Italian handcrafts: The Textiles of Longobucco
- WTI Magazine #103 May 19, 2018
The origins of weaving in Longobucco are ancient and common to other areas of Calabria. It is said that inhabitants of the coasts of Calabria were taken as prisoners in raids by Turkish pirates. After a long period spent in the countries of the east, some women managed to return to their places of origin and brought with them the art of weaving, and cloth decoration in particular.
This is according to legend, but Longobucco has a well-documented history. Various poets, including Padula, De Giacomo and Corso, who ventured into the small town in La Sila, left precious accounts of the splendour of the weaving in Longobucco in ancient times, praising the characteristic designs and colours of a textile craft that was quite unique.
Longobucco is one of the few areas in Calabria where people still work using the old hand looms.
The outstanding products of Longobucco’s textile art are its blankets. Blanket weaving is very ancient here, and no precise period can be established for the start of this type of work, due to a lack of written and oral accounts. What is certain is that this type of manufacture was not imported from elsewhere, but developed from local wool and silk weaving.
Without doubt, the first blankets would have been made in a rudimentary manner, with little perfection, due to the lack of designs, which became highly developed over time through the industriousness and talent of the housewives of Longobucco.
A full-size Longobucco blanket consists of five concentric patterns: in the centre is “u sìattu”, a background design that covers about two-thirds of the textile and is framed by the other four types of design, known as “u parafilu”, “a guardiédda”, “a greca” and “u pizzìattu”. A fringe, always made by hand and on the loom, is also sewn along the edge of the blanket.
Three different techniques can be used to weave blankets on the looms of Longobucco: relief or “pizzulùni,” flat or “trappìgnu” and “a ri pìari”. A fourth weaving method, known as “cucchìdda”, has now disappeared. Examples of blankets woven with this technique, which was only used for making geometric figures, are very rare.
A popular song praises the blankets of Longobucco as the most beautiful of all, exceeding even the beauty of the sun: “Cuverte chi nun hannu li mercanti,bellizze chi nun ha mancu lu sulu / haju giratu da Napuli avanti,cuverte cume cchiste un ci nna sunu!” (Blankets that merchants do not have, beauty that not even the sun possesses, I have wandered to Naples and beyond, but blankets such as these cannot be found!)
The particular feature of the fabric made on the Longobucco looms is the way in which it is decorated. The motif produced on the fabric is not embroidered but is part of the fabric itself: in addition to the common weave of the threads (warp and weft), a third thread is inserted horizontally across the warp threads.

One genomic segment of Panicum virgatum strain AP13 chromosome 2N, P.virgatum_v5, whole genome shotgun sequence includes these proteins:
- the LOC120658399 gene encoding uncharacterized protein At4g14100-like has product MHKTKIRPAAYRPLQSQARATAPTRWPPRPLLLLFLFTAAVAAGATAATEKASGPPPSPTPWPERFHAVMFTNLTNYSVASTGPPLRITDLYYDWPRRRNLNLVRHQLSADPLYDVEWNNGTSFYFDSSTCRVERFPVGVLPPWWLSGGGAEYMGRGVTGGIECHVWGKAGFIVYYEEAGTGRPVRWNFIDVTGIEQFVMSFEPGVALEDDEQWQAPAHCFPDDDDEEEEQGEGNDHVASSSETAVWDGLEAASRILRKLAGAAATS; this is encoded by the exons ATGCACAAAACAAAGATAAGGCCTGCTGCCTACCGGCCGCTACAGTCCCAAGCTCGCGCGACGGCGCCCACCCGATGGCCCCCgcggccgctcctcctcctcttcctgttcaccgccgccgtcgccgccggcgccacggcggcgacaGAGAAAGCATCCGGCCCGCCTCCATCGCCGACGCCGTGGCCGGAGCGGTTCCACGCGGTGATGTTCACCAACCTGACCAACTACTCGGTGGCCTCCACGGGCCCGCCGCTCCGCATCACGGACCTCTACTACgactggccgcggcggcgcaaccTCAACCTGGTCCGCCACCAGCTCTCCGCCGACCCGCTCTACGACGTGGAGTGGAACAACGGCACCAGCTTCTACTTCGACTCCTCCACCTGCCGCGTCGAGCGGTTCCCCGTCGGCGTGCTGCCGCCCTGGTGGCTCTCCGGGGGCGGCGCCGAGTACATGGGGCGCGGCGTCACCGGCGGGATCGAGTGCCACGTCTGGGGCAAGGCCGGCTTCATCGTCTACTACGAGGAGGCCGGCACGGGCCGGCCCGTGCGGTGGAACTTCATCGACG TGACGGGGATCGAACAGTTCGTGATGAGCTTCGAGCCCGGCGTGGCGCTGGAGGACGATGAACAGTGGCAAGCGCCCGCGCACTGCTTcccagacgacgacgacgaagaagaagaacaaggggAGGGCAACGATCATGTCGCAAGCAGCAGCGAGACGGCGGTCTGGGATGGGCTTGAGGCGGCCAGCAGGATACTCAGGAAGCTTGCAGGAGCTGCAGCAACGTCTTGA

To achieve this, the weaver uses “nziambri”, or “guide-patterns”, composed of small extruded squares, which guide the weaver while weaving the threads. The designs are the product of the imagination of the weavers, who were inspired by the variety and colours of nature and by popular folklore. Some “nziambri”, fundamental tools for reproducing a design, are jealously guarded by certain weavers so that they will never be copied.
One of the most popular designs is “U puntu eru Juriciu” (the “Judge’s Stitch”). It is said that a mother created this design for the Longobucco loom to repay a debt to a judge who had ensured justice was done to her wrongly accused son. It features a pair of scales formed by a saw, a tree and two vine branches and two doves.
The saw symbolises the clean cut of justice, the tree is the symbol of life, longevity and strength, the two vine branches with bunches of grapes symbolise joy, the scales that they form are the symbol of justice and the doves are the classic sign of peace.
Longobucco has always been known for the industriousness and ingenuity of its inhabitants. The women in particular have contributed to the region’s domestic economy, taking care of the children, preparing food, gathering firewood, picking olives, cultivating vegetable gardens and transforming weaving into a genuine art.
Longobucco is one of the main municipalities of the Sila National Park and in terms of its territory is one of the largest in Calabria. It is a small town in the heart of Sila Greca, part of the Greater Sila Plateau, in the midst of mountains, rivers and lakes that are home to numerous species of animals and plants.
According to legend, the name “Longobucco” originates from metallurgic Themesen mentioned by Homer in Book I of the Odyssey. This suggestion is due to the presence of silver mines along the Manna stream, which were worked by Sybarites, Crotonians and then Romans since the 8th century BC to produce coins.
by Camera di Commercio di Cosenza